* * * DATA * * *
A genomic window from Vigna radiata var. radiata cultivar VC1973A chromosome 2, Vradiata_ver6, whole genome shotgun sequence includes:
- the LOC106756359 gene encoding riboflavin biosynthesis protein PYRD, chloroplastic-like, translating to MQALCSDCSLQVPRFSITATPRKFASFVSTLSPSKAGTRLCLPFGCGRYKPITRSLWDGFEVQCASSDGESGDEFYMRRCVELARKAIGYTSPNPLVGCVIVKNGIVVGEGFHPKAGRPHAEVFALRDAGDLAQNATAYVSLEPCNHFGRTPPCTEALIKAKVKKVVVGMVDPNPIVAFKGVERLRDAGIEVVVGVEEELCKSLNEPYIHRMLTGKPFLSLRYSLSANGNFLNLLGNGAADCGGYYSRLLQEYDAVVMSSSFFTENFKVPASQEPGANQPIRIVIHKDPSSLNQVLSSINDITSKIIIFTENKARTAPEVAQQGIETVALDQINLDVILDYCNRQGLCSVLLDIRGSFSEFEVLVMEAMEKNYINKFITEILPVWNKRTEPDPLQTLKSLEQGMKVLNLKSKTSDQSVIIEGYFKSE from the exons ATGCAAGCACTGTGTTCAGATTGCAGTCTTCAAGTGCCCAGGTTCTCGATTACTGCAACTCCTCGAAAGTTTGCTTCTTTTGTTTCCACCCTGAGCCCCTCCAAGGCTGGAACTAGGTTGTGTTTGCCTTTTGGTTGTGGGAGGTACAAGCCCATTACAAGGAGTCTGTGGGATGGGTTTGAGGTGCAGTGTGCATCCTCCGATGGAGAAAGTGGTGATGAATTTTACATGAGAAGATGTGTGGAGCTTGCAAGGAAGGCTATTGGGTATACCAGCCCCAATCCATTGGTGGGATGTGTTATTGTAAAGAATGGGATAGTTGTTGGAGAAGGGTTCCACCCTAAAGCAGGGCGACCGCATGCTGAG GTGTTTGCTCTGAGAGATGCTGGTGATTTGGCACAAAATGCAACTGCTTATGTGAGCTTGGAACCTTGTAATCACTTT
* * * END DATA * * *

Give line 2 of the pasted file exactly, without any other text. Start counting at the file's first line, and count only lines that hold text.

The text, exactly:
- the LOC106756359 gene encoding riboflavin biosynthesis protein PYRD, chloroplastic-like, translating to MQALCSDCSLQVPRFSITATPRKFASFVSTLSPSKAGTRLCLPFGCGRYKPITRSLWDGFEVQCASSDGESGDEFYMRRCVELARKAIGYTSPNPLVGCVIVKNGIVVGEGFHPKAGRPHAEVFALRDAGDLAQNATAYVSLEPCNHFGRTPPCTEALIKAKVKKVVVGMVDPNPIVAFKGVERLRDAGIEVVVGVEEELCKSLNEPYIHRMLTGKPFLSLRYSLSANGNFLNLLGNGAADCGGYYSRLLQEYDAVVMSSSFFTENFKVPASQEPGANQPIRIVIHKDPSSLNQVLSSINDITSKIIIFTENKARTAPEVAQQGIETVALDQINLDVILDYCNRQGLCSVLLDIRGSFSEFEVLVMEAMEKNYINKFITEILPVWNKRTEPDPLQTLKSLEQGMKVLNLKSKTSDQSVIIEGYFKSE from the exons ATGCAAGCACTGTGTTCAGATTGCAGTCTTCAAGTGCCCAGGTTCTCGATTACTGCAACTCCTCGAAAGTTTGCTTCTTTTGTTTCCACCCTGAGCCCCTCCAAGGCTGGAACTAGGTTGTGTTTGCCTTTTGGTTGTGGGAGGTACAAGCCCATTACAAGGAGTCTGTGGGATGGGTTTGAGGTGCAGTGTGCATCCTCCGATGGAGAAAGTGGTGATGAATTTTACATGAGAAGATGTGTGGAGCTTGCAAGGAAGGCTATTGGGTATACCAGCCCCAATCCATTGGTGGGATGTGTTATTGTAAAGAATGGGATAGTTGTTGGAGAAGGGTTCCACCCTAAAGCAGGGCGACCGCATGCTGAG GTGTTTGCTCTGAGAGATGCTGGTGATTTGGCACAAAATGCAACTGCTTATGTGAGCTTGGAACCTTGTAATCACTTT